The latest development in the ongoing legal battles between President Donald Trump and Congress has the Republican-led House Judiciary Committee calling for cameras in the courtroom when Trump appears in federal cases against him.
With so much at stake in a high-stakes dispute between the executive and legislative branches of government, the committee says they support cameras in the courtroom “for this limited but extraordinary circumstance”.
A spokesperson for the House Judiciary Committee said cameras will create a more transparent process.
“The American people deserve timely access to accurate and reliable information surrounding these cases and all of their proceedings, given the extraordinary national importance to our democratic institutions and the need for transparency,” they said.
Last week, almost three dozen House Democrats led by Rep. Adam Schiff sent a letter to the Judicial Conference asking them to explicitly authorize the broadcasting of court proceedings in the cases of United States of America v. Donald J. Trump.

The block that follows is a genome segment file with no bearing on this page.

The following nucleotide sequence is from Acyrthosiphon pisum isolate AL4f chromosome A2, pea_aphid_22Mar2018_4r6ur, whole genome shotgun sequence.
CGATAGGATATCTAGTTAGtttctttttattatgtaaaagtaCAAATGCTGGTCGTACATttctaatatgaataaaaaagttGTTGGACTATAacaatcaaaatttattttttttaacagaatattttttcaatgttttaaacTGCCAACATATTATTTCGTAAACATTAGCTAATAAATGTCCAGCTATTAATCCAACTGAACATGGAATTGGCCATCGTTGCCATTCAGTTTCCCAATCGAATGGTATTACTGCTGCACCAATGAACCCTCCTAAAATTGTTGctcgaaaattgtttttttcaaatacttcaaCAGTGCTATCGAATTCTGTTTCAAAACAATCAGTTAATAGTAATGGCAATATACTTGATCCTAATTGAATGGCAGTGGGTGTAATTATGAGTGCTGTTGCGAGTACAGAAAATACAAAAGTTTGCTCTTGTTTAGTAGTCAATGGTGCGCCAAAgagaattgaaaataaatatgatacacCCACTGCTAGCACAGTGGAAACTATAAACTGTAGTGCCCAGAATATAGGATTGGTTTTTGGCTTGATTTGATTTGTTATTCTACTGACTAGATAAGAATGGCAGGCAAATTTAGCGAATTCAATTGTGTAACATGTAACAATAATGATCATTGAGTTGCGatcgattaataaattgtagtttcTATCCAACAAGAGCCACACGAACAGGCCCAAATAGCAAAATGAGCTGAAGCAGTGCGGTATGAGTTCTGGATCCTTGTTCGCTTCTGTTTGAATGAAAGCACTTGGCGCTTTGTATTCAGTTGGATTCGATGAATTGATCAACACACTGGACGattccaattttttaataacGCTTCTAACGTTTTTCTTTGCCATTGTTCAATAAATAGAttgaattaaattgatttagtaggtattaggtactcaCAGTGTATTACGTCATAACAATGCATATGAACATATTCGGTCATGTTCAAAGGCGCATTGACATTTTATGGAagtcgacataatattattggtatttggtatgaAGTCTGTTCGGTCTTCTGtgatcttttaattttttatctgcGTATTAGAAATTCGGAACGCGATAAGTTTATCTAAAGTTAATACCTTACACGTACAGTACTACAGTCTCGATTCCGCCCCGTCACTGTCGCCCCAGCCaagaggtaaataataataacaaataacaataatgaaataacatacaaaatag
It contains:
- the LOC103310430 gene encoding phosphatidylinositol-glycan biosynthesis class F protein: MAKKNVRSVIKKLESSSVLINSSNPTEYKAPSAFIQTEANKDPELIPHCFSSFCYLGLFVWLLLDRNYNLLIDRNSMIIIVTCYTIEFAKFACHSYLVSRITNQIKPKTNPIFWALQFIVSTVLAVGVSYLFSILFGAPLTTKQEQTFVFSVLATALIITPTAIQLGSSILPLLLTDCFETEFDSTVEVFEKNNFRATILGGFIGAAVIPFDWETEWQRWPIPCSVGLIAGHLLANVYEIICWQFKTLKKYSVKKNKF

Now, the Republican members of the Judiciary Committee are putting their weight behind the same idea.
The federal rule currently does not allow for “the taking of photographs in the courtroom during judicial proceedings or the broadcasting of judicial proceedings from the courtroom”.
But proponents for cameras in the courtroom including Trump’s attorney John Lauro say they should be allowed.
“I personally would love to see that,” Lauro told Shannon Bream on Fox News Sunday. “I’m convinced the Biden administration does not want the American people to see the truth. And they acted on it by filing this protective order, which is an effort to keep important information about this case from the press.”
However, others including former assistant Watergate prosecutor and a former assistant U.S. attorney, Nick Akerman worry that dangers could arise for trial witnesses and jurors if the trial was televised.
“It is one thing to testify in a public courtroom; it is a whole different level of public exposure to testify before the entire world on television,” Akerman said in an op-ed for the New York Times. “A witness who is named and pictured on television becomes a sitting duck for any Trump partisan intent on seeking retribution.”
It’s now up to the Judicial Conference to decide on whether cameras will be allowed in the courtroom. And whatever their decision is, it’s sure to have a profound impact on the current legal dispute.